Few actors take reckless deep-end lulus like Johnny Depp. No surprise, then, that from the start of Tim Burton’s 2007 adaptation of Stephen Sondheim’s grim musical, Depp would be utterly convincing in the title role.

Sure, Depp can do crazy and Cockney, but how can someone who likened his singing to a strangled cat make it through Sondheim’s winding counterpoint style?

Some of what got shaved for this campy, but respectful, adaptation, left visible nicks. But it was perfect in one regard: Depp really can do everything. His singing proved a pleasurable revelation — a David Bowie-esque husk with boiled-over punk-rock emotion, Roger Waters’s shouting rage and all the psychotic Sondheim showmanship necessary.

His Sweeney Todd is a wrongly imprisoned barber whose release sees him seeking revenge against the judge that crossed him (Alan Rickman), killed his wife and kidnapped his daughter. Exploiting his rage for what she thinks is romance, meat-pie maker Mrs. Lovett (Helena Bonham Carter) enlists Sweeney to save her business.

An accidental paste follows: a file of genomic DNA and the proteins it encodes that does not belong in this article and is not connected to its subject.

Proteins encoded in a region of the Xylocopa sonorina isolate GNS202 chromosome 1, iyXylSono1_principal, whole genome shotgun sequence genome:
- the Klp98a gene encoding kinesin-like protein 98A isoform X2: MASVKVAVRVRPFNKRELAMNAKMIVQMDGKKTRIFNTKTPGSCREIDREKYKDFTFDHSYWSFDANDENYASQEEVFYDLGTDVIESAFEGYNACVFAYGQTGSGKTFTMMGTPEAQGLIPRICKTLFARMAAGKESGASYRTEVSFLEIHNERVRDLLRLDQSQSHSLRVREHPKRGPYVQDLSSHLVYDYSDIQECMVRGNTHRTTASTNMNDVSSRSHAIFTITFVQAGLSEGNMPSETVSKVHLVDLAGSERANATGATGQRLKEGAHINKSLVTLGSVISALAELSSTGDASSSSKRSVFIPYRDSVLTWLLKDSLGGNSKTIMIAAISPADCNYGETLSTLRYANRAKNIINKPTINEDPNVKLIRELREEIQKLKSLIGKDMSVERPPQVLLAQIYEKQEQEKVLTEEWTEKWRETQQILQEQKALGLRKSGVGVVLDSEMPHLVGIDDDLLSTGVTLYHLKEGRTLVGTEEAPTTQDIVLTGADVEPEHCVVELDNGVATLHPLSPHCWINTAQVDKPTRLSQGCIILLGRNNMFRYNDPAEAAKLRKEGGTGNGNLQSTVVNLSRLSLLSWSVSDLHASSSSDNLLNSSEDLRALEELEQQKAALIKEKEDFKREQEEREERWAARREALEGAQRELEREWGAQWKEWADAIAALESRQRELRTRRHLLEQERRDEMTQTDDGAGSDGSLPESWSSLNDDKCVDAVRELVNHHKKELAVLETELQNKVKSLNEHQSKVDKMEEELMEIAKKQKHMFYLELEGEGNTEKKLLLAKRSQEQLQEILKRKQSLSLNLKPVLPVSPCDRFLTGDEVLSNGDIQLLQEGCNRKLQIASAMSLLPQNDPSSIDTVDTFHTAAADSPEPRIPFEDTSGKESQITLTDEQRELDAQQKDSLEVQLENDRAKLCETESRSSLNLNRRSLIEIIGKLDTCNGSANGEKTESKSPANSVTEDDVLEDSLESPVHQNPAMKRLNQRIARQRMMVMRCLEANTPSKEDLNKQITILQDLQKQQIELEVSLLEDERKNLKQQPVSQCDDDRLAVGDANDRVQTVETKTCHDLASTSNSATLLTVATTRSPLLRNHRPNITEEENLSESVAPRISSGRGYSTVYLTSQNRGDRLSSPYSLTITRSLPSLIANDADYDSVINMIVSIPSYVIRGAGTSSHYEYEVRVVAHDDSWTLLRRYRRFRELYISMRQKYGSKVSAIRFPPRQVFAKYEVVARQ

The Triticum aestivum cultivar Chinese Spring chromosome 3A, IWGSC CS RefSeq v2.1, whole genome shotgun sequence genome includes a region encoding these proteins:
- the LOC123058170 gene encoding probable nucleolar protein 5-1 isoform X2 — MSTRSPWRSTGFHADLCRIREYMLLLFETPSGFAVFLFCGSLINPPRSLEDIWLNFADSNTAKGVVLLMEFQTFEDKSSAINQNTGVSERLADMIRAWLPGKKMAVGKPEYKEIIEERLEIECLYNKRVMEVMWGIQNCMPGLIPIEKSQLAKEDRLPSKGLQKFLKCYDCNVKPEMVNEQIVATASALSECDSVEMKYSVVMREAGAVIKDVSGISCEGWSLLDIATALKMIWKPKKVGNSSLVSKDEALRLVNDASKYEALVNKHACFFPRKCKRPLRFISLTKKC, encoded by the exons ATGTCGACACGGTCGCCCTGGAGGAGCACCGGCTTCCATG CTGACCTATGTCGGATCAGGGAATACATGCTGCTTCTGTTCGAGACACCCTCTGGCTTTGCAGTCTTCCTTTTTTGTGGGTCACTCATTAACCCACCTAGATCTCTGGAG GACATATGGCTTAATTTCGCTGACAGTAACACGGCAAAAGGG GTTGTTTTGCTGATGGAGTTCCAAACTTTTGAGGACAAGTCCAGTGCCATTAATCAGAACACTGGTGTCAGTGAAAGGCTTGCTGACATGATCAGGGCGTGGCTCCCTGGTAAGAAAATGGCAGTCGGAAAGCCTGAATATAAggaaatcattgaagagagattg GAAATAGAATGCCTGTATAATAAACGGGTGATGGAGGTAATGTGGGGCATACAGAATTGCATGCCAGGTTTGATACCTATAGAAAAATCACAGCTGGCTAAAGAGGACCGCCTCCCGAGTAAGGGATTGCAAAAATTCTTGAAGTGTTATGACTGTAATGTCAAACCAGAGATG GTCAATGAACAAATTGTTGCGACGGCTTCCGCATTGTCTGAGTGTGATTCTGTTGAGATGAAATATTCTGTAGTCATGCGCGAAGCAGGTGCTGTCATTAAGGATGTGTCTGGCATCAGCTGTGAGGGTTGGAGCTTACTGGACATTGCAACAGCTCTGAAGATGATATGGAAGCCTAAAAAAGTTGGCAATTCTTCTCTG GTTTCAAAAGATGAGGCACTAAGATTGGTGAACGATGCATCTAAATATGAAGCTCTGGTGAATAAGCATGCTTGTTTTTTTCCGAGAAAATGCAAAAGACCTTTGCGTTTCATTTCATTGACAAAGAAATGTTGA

It’s a pity that “Kiss Me” and “Johanna” are missing from Burton’s movie version, but that’s the welcome tradeoff for Burton’s hallmarks of off-kilter stylization and bleak humor in capturing the complexities of this sinister tale.

Once blood spurts, sputters and spits, it’s in just the right shade — not so thick and crimson as to be off-putting, but not so fake and thin as to have no impact. Burton remembers, though, to use it as ink for the final stanzas in this entertaining piece of graphic poetry.